EIU predicts 2020 fiscal slippage

  • Much lower than 2012 and 2016

The Economist and Intelligence Unit (EIU), a business advisory firm, is predicting that government will overrun its projected fiscal deficit next year – just as has been the case in the last two election years.

Despite projecting a fiscal slippage in 2020, the firm added that the quantum of slippage will be less than those witnessed in 2012 and 2016 – which recorded close to 10 percent fiscal deficit.

“There will almost certainly be faster spending growth in the election year of 2020, as well as tax cuts, with the deficit increasing to 4.7% of GDP as a result (although this fiscal slippage will be much less than it was in the election years of 2016 or 2012),” the EIU said in its February Country Report on Ghana.

Coming out fresh from the International Monetary Fund (IMF) Extended Credit Facility programme, government is projecting to narrow its fiscal deficit to 4.2 percent of GDP in 2019, with the EIU forecasting a slight setback a year later owing to the polls.

The 2016 general elections, the most recent in the country’s history, saw government almost double its programmed fiscal deficit (9.3 percent) agreed under the ongoing IMF programme – resulting in the bailout programme being extended.

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Akufo-Addo’s pledge

The EIU forecast comes after President Nana Addo Dankwa Akufo-Addo stated that enough measures have been put in place to ensure government tames its urge to overspend in the 2020 election year.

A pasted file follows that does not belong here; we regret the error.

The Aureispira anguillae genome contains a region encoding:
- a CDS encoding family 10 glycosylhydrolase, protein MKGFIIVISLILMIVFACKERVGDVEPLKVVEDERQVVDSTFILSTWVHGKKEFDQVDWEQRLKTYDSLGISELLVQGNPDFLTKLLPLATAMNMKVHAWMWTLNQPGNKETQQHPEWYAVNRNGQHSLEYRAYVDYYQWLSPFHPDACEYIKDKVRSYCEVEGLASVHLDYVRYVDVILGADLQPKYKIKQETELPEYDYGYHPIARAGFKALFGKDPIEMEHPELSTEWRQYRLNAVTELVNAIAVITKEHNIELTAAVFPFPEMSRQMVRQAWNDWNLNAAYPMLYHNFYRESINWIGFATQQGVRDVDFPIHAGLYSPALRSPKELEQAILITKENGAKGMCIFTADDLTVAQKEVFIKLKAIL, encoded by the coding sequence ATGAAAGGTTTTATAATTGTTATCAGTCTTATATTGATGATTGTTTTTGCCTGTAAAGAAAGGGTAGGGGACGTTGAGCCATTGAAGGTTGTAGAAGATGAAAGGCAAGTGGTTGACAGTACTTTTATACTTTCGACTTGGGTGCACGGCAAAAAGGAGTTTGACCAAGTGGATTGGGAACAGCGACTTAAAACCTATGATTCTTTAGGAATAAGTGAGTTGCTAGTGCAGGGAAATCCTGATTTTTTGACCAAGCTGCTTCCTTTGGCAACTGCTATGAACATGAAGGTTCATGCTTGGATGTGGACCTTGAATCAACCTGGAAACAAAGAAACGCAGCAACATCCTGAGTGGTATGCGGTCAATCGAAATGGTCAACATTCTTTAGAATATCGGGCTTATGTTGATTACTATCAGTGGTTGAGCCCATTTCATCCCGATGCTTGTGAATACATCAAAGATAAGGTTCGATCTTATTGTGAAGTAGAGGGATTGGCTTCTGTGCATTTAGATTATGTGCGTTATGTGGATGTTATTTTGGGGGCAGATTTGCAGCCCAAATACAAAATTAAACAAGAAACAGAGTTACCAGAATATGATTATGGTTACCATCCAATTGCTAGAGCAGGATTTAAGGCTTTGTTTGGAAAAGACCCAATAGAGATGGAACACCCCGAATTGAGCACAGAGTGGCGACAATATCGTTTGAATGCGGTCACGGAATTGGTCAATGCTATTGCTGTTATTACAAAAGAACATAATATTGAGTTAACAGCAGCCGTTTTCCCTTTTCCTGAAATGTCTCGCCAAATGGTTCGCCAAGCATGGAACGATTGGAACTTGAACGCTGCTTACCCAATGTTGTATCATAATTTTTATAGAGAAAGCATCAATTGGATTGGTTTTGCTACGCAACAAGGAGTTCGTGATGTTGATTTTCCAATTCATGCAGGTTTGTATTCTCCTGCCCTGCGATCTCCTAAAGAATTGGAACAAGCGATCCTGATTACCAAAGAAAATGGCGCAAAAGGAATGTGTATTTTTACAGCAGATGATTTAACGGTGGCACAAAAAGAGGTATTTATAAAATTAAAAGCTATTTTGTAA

President Akufo-Addo, speaking at the 2019 State of the Nation Address, said the temptation to make unplanned spending in election years is real but his government would rather commit to the next generation than the next election.

“We cannot make the progress we all desire unless we are consistent and disciplined in the management of our economy. The yo-yo nature of the boom and bust cycles has not helped us achieve our goal of sustained prosperity and lift ourselves out of poverty. We have gone through another round of painful impositions to get where we are today with healthy fundamentals.

“We know the temptation to go on a spending binge will always be there; we know election years will come around and there will be pressure on government to splurge; and persuasive arguments will be made that you have to stay in government to be able to implement your programmes. However, I am bent on running a responsible administration; mindful of the next generation and not merely the next election,” Nana Akufo-Addo stated.

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Bouncing back

Notwithstanding its forecasts of fiscal slippages in the election year, EIU maintained that the rate of decline in the fiscal deficit at a time of robust economic growth will be enough to make a modest dent in the public debt stock – which will edge down from an estimated 54% of GDP at end-2018 to about 51% of GDP at end-2023.

It went further to argue that longer-term debt sustainability will still require ongoing fiscal responsibility and continued robust levels of economic growth.

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